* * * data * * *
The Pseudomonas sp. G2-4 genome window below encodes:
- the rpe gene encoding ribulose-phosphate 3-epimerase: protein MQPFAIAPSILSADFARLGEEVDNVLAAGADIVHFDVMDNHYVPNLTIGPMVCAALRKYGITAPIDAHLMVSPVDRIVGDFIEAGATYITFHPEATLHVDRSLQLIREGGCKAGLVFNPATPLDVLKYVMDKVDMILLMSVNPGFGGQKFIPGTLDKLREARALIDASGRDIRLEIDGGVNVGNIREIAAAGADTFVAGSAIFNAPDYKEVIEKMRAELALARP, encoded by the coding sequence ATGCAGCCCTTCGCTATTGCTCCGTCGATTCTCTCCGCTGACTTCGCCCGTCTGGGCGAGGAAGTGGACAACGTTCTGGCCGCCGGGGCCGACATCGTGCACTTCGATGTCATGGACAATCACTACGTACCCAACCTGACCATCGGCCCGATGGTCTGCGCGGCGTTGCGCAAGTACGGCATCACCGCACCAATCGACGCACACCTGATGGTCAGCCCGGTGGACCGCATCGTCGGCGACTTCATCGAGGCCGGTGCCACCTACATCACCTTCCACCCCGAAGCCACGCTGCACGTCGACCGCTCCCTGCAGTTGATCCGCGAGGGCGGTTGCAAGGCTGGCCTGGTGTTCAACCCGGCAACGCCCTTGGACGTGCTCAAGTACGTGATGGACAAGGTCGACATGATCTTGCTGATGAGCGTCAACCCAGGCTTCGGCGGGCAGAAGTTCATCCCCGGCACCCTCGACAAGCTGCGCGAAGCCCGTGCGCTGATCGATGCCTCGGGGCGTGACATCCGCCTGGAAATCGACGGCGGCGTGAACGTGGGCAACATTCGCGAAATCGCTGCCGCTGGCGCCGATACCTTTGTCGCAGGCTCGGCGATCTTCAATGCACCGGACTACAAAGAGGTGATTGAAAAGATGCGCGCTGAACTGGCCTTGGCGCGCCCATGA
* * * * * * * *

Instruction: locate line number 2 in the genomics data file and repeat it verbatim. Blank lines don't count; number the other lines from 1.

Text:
- the rpe gene encoding ribulose-phosphate 3-epimerase: protein MQPFAIAPSILSADFARLGEEVDNVLAAGADIVHFDVMDNHYVPNLTIGPMVCAALRKYGITAPIDAHLMVSPVDRIVGDFIEAGATYITFHPEATLHVDRSLQLIREGGCKAGLVFNPATPLDVLKYVMDKVDMILLMSVNPGFGGQKFIPGTLDKLREARALIDASGRDIRLEIDGGVNVGNIREIAAAGADTFVAGSAIFNAPDYKEVIEKMRAELALARP, encoded by the coding sequence ATGCAGCCCTTCGCTATTGCTCCGTCGATTCTCTCCGCTGACTTCGCCCGTCTGGGCGAGGAAGTGGACAACGTTCTGGCCGCCGGGGCCGACATCGTGCACTTCGATGTCATGGACAATCACTACGTACCCAACCTGACCATCGGCCCGATGGTCTGCGCGGCGTTGCGCAAGTACGGCATCACCGCACCAATCGACGCACACCTGATGGTCAGCCCGGTGGACCGCATCGTCGGCGACTTCATCGAGGCCGGTGCCACCTACATCACCTTCCACCCCGAAGCCACGCTGCACGTCGACCGCTCCCTGCAGTTGATCCGCGAGGGCGGTTGCAAGGCTGGCCTGGTGTTCAACCCGGCAACGCCCTTGGACGTGCTCAAGTACGTGATGGACAAGGTCGACATGATCTTGCTGATGAGCGTCAACCCAGGCTTCGGCGGGCAGAAGTTCATCCCCGGCACCCTCGACAAGCTGCGCGAAGCCCGTGCGCTGATCGATGCCTCGGGGCGTGACATCCGCCTGGAAATCGACGGCGGCGTGAACGTGGGCAACATTCGCGAAATCGCTGCCGCTGGCGCCGATACCTTTGTCGCAGGCTCGGCGATCTTCAATGCACCGGACTACAAAGAGGTGATTGAAAAGATGCGCGCTGAACTGGCCTTGGCGCGCCCATGA